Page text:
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Dominant Bivalve in an Exposed Sandy Beach Regulates Community Structure Through Spatial Competition

  • M. Cecilia CarcedoEmail author
  • Sandra M. Fiori
  • Marco Scotti
  • Maysa Ito
  • M. Sofía Dutto
  • M. Elizabeth Carbone
Article
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Abstract

Fluctuations in abundance of dominant species can cause competitive release of resources with consequences on community structure and functioning. In the present study, changes in the intertidal macroinfauna community of an exposed sandy beach were evaluated during two contrasting periods characterized by low and high densities of the yellow clam Amarilladesma mactroides. The increase in clam abundance and biomass was associated with a significant decrease in abundance of the rest of the community. In particular, a decline was observed for the pea crab Austinixa patagoniensis, a commensal species that lives in the burrows of the shrimp Sergio mirim. Our study demonstrates that fluctuations in clam abundance lead to long-term changes in community structure, suggesting the presence of competitive interactions. The environmental stability over the two periods strengthens the hypothesis that the competition between species is crucial for shaping the ecological community. Stable isotope analysis allows discarding trophic competition as mechanism of exclusion. Image maps reveal complementary distribution of species, showing the relevance of the spatial competition, which is mediated by changes in abundance of a third species. Indeed, high densities of A. mactroides reduce the available area for the establishment of the S. mirim burrows, limiting the foraging behavior of its commensal, the pea crab. Such an interaction drives density-dependent exclusion of the pea crab from the intertidal zone following the establishment of the yellow clam population. This study illustrates that spatial competition triggered by the increase of a bed-forming species can have community-wide consequences in exposed sandy beaches.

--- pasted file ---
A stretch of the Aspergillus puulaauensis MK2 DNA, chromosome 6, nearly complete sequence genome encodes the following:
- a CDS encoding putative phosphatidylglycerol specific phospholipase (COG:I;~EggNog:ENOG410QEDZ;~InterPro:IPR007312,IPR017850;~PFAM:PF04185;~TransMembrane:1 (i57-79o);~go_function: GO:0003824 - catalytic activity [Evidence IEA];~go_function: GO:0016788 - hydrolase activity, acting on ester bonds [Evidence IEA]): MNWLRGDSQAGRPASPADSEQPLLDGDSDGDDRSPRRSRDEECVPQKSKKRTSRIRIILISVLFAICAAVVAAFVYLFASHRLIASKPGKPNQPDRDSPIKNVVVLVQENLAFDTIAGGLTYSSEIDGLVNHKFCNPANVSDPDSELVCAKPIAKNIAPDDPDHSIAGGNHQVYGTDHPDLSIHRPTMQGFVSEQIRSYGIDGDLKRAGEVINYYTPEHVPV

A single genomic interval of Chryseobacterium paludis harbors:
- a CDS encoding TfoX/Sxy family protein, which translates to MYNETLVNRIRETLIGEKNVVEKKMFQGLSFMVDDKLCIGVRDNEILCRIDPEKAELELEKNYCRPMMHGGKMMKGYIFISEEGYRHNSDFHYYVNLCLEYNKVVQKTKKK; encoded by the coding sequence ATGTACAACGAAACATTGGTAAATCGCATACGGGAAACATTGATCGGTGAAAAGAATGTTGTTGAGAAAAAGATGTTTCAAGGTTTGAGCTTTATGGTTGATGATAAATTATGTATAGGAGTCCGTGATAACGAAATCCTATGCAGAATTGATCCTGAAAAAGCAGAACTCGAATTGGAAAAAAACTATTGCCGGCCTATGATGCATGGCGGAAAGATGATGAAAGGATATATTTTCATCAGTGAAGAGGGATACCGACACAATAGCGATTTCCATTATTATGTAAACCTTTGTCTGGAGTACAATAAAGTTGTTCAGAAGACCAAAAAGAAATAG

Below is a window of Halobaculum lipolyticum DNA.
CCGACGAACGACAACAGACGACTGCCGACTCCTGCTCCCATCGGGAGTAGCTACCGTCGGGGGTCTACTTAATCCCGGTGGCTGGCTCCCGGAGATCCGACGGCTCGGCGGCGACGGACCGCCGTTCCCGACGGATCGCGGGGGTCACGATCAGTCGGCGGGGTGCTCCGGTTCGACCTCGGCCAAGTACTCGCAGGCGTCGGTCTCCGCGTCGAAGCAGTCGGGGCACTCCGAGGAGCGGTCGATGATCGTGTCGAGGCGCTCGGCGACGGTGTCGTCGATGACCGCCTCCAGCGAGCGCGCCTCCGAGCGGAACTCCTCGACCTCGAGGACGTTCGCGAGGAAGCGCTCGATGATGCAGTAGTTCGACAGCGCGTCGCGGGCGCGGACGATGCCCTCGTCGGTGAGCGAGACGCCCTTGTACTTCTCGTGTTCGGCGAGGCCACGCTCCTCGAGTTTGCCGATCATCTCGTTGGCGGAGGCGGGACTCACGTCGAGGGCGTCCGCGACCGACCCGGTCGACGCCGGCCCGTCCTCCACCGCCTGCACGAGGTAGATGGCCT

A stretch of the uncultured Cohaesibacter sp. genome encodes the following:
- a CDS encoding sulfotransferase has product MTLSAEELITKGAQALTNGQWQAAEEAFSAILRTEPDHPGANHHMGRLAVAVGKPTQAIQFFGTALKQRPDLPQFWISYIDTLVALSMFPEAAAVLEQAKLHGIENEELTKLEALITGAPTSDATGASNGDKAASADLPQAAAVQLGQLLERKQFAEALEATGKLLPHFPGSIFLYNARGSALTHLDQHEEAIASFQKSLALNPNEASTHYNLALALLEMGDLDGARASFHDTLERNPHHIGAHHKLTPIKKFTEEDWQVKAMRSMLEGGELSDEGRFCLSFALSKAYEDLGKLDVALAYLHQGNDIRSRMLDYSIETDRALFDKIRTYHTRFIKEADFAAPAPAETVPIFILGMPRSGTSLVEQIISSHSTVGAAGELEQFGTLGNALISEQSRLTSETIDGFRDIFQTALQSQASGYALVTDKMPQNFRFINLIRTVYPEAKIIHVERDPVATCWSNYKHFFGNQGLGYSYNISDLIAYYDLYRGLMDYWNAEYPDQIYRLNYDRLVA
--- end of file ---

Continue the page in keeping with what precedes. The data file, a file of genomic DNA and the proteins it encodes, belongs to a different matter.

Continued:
Keywords

Intertidal zone Population density Yellow clam Pea crab Macroinfauna community SW Atlantic 

Notes

Acknowledgments

We very much appreciate the hard fieldwork of all members of the Benthic Ecology Group of the Argentinian Institute of Oceanography (IADO), especially Juan Pablo Roldán. We thank Thomas Hansen and Cordula Meyer for the valuable contribution on the stable isotope analysis. Special thanks to Ana Martínez and Julieta Carbonella for their assistance in sample preparation and to Martin Amodeo and Celeste López Abbate for their help in data analysis. We also gratefully acknowledge the associate editor and two anonymous reviewers for their suggestions and comments that improved the earlier version of the manuscript.

Funding Information

This work was financially supported by grants from the National Council of Scientific and Technical Research (PIP-CONICET 112-201301-00362) and from National Agency for Scientific and Technological Promotion (PICT 2017-2738) to SMF. MCC was supported by a doctoral fellowship from the National Council of Scientific and Technical Research (CONICET-Argentina). MI acknowledges financial support of CAPES foundation (Ministry of Education of Brazil) through the Doctoral Programme (process number: 99999.001303/2015-05).

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Copyright information

© Coastal and Estuarine Research Federation 2019

Authors and Affiliations

  1. 1.Instituto Argentino de OceanografíaUniversidad Nacional del Sur, CONICET, IADOBahía BlancaArgentina
  2. 2.Departamento de Biología, Bioquímica y FarmaciaUniversidad Nacional del SurBahía BlancaArgentina
  3. 3.Research Division Marine EcologyGEOMAR Helmholtz Centre for Ocean Research KielKielGermany
  4. 4.Departamento de Geografía y TurismoUniversidad Nacional del SurBahía BlancaArgentina

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